Art Piece from Around Town: DRAF

Image result for streams of warm impermanence
Installation view, Streams of Warm Impermanence, DRAF London. Photo: Tim Bowditch, used from the DRAF website.

The just finished exhibition at DRAF, London hinged on a contradiction for me – its works, centred on the theme of flesh, treated it as shifting, porous, if not ephemeral but at the same time, the display was stubbornly tangible, rejecting the ghostliness of a post-digital human. No video or film installations were to be found here; instead of the (way too literal) use of the computer technologies, the possible transformations of contemporary networked body were alleged through the overlooked (underestimated?) agents of illness, mortality, lived experience, sexuality and the cultural norms.

The exhibition stretched through five rooms that, coincidentally, sit next to each other in one line and therefore effortlessly illustrate a kind of passage through the body (gallery/institution body). Everywhere around were reminders that transitions do not only happen in physical space but are also set against time – whether in David Wojnarowicz’s Brain Time/Blood Brain or Kelly Akashi’s chandeliers of dripping candle wax, time was fleshed out as one of the principal players on the body. Other artists embodied questions of how viruses, pregnancy or childhood memories modify our bodies and, even deeper, penetrate our flesh – their strange protrusions, arrays of colour, ill-fitted or dismembered limbs and sprouting hair are testaments that the body itself functions as a network responsive to impulses from inside and outside and that it is equally yours and societal when it comes to controlling it (Dora Budor’s cinematic props shaped as pipes were two works of this kind, as was perhaps Carolee Schneemann’s Nude on Tracks D and Nude on Tracks E).

The body mutated from subjecthood to objecthood and back again. The staple of Internet amusement, from ‘people who dressed as objects‘ to ‘owners who look like their dogs’, was here converted into witty candle holders that bore female faces and human-sized chairs that wore shoes – objects derived from their users’ or owners’ lives. I think it makes perfect sense to look at inanimate things immediately around us to see how much they operate as our adopted extremities, our extended functionality: what do you frequently reach for in your living room? Have you not grown in one with your book/phone/cigarettes? What does the photograph on your wall do to your physicality?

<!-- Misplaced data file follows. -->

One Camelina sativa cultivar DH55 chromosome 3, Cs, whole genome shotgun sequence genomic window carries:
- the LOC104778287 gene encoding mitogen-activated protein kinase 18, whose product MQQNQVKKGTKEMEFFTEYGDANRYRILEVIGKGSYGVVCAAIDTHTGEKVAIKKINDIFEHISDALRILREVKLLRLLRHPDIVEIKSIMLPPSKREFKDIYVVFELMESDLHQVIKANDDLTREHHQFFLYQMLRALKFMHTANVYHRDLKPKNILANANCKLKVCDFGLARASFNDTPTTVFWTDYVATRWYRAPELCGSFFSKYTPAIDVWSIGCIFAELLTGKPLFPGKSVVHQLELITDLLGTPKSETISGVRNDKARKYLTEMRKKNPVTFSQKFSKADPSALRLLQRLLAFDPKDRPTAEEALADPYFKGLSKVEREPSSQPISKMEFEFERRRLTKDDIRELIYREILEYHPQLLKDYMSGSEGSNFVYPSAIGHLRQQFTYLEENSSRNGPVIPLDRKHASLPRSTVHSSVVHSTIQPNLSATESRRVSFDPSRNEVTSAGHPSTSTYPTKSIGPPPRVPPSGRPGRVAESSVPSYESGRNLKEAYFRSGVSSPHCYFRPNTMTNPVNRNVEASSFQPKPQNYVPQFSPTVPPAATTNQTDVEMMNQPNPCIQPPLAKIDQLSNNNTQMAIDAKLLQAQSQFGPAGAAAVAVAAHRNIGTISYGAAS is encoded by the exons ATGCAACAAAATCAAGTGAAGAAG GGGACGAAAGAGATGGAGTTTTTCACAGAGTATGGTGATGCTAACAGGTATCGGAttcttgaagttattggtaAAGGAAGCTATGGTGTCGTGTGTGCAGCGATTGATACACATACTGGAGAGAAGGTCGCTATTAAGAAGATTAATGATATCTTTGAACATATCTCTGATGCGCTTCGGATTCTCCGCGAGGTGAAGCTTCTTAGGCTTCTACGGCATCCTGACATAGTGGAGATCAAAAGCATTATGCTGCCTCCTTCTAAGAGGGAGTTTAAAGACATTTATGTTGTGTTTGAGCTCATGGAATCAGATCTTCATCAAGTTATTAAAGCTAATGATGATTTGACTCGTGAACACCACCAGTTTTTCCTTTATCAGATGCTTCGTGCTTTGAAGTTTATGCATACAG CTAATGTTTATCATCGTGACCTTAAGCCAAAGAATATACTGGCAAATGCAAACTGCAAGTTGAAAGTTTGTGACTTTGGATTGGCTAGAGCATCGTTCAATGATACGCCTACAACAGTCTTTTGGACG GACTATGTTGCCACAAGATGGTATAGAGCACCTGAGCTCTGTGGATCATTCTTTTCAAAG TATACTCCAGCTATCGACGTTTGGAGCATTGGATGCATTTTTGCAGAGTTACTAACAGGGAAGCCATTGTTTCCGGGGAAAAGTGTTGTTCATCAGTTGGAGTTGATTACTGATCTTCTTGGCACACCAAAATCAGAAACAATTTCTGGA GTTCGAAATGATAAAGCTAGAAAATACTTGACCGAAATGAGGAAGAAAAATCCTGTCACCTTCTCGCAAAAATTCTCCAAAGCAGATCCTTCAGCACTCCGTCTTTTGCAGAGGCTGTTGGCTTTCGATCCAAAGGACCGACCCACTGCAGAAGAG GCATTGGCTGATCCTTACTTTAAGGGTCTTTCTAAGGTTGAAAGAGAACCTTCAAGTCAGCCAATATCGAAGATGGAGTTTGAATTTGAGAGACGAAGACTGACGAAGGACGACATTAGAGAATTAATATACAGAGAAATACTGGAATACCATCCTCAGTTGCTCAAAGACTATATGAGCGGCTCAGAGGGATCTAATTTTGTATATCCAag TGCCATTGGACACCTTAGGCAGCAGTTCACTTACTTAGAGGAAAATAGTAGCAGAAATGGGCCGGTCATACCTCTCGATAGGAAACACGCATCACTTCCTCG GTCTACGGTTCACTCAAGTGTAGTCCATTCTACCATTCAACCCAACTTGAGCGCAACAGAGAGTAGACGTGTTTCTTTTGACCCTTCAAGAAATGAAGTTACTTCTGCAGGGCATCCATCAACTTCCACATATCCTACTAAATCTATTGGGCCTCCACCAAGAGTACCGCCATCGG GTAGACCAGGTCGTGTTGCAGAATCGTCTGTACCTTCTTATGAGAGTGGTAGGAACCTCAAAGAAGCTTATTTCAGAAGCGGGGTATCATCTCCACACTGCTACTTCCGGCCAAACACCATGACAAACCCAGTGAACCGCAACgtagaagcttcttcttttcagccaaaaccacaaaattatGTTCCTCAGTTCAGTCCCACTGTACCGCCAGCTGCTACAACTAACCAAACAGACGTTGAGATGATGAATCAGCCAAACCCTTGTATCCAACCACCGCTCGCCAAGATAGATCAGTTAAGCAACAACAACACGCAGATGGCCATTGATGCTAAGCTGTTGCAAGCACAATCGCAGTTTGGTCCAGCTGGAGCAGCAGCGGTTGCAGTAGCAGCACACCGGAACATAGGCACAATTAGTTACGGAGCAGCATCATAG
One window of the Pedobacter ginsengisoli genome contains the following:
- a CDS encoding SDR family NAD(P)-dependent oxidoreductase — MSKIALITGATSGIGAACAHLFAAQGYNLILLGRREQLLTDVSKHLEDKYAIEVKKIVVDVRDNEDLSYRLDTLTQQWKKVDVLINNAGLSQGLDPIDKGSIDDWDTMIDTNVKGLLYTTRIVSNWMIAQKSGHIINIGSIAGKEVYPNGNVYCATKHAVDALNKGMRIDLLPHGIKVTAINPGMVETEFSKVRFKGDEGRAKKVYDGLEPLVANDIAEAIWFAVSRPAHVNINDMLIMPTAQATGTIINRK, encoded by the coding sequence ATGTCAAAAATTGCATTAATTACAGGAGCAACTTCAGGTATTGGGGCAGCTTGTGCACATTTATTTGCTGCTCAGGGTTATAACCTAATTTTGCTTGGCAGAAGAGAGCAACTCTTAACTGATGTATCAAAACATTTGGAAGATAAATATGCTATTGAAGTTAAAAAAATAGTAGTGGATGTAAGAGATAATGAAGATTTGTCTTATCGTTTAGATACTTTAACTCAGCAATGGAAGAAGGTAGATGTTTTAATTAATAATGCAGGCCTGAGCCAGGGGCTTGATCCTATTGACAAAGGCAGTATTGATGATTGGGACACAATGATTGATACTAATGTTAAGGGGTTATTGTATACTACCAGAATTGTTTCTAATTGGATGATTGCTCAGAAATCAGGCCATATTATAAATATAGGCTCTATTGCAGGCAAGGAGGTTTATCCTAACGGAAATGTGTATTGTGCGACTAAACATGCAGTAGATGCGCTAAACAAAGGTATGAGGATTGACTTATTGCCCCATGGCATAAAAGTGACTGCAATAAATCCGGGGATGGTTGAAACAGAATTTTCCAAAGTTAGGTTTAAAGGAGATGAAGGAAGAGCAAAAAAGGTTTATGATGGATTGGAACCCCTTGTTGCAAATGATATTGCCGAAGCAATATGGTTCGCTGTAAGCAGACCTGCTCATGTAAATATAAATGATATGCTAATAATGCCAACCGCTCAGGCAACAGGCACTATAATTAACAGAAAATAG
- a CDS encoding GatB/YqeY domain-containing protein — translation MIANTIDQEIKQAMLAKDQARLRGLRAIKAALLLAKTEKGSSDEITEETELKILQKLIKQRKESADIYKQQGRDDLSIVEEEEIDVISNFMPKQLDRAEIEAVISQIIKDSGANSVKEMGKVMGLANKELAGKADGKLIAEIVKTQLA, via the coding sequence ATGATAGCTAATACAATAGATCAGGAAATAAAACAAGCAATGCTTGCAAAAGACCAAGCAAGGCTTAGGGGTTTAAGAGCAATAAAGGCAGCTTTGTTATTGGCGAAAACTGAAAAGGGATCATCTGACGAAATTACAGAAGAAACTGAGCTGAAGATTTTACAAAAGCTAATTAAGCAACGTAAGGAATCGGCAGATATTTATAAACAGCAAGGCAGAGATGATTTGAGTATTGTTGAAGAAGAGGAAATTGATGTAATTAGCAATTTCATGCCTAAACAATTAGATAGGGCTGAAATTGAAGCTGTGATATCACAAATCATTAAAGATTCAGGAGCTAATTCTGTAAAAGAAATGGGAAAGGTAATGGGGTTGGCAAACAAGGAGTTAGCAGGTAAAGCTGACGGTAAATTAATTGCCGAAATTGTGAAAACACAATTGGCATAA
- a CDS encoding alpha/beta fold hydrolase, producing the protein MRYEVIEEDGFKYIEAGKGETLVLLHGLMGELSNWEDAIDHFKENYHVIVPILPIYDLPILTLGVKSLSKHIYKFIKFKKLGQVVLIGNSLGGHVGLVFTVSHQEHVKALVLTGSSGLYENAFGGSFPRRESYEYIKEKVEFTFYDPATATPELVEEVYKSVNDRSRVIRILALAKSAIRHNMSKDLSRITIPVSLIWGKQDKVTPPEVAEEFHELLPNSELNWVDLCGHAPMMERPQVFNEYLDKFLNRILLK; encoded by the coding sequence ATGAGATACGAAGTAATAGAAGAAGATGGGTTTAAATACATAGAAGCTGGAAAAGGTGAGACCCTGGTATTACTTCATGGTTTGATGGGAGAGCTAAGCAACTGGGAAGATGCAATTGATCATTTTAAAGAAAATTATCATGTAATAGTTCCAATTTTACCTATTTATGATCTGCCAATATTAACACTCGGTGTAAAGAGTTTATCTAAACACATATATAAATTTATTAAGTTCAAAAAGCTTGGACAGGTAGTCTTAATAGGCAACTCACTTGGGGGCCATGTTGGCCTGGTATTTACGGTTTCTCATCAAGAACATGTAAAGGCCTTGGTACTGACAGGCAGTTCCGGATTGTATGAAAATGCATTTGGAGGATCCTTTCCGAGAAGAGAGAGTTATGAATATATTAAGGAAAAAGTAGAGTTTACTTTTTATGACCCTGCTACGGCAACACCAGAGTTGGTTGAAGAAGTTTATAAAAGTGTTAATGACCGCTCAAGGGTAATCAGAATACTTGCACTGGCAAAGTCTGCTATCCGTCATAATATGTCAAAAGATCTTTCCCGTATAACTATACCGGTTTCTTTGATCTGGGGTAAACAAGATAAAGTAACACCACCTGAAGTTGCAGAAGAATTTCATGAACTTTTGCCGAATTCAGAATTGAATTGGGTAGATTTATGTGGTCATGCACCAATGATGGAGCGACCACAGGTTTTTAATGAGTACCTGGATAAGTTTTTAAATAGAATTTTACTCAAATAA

The interchangeability in ‘Streams of Warm Impermanence’ has a lot to do with the overall instability that rages within the current super-connected universe. But for me, the exhibition also exposed the abundant examples of metamorphosis that the body has long been subjected to, that it adapted to and absorbed. Mutation is not necessarily mutilation even if the two terms appear so close; even when Kerry Akashi makes candles and fingers in her sculptures indistinguishable, the alien organ/object, partly natural and partly synthesized, cannot be completely disowned.

PS – Follow Matthew McLean’s talk in which the Frieze writer peels skin off the flesh, finds that whatever makes up the body is not just matter but information and quotes about pharmacopornography from Paul B. Preciado’s Testo Junkie: 

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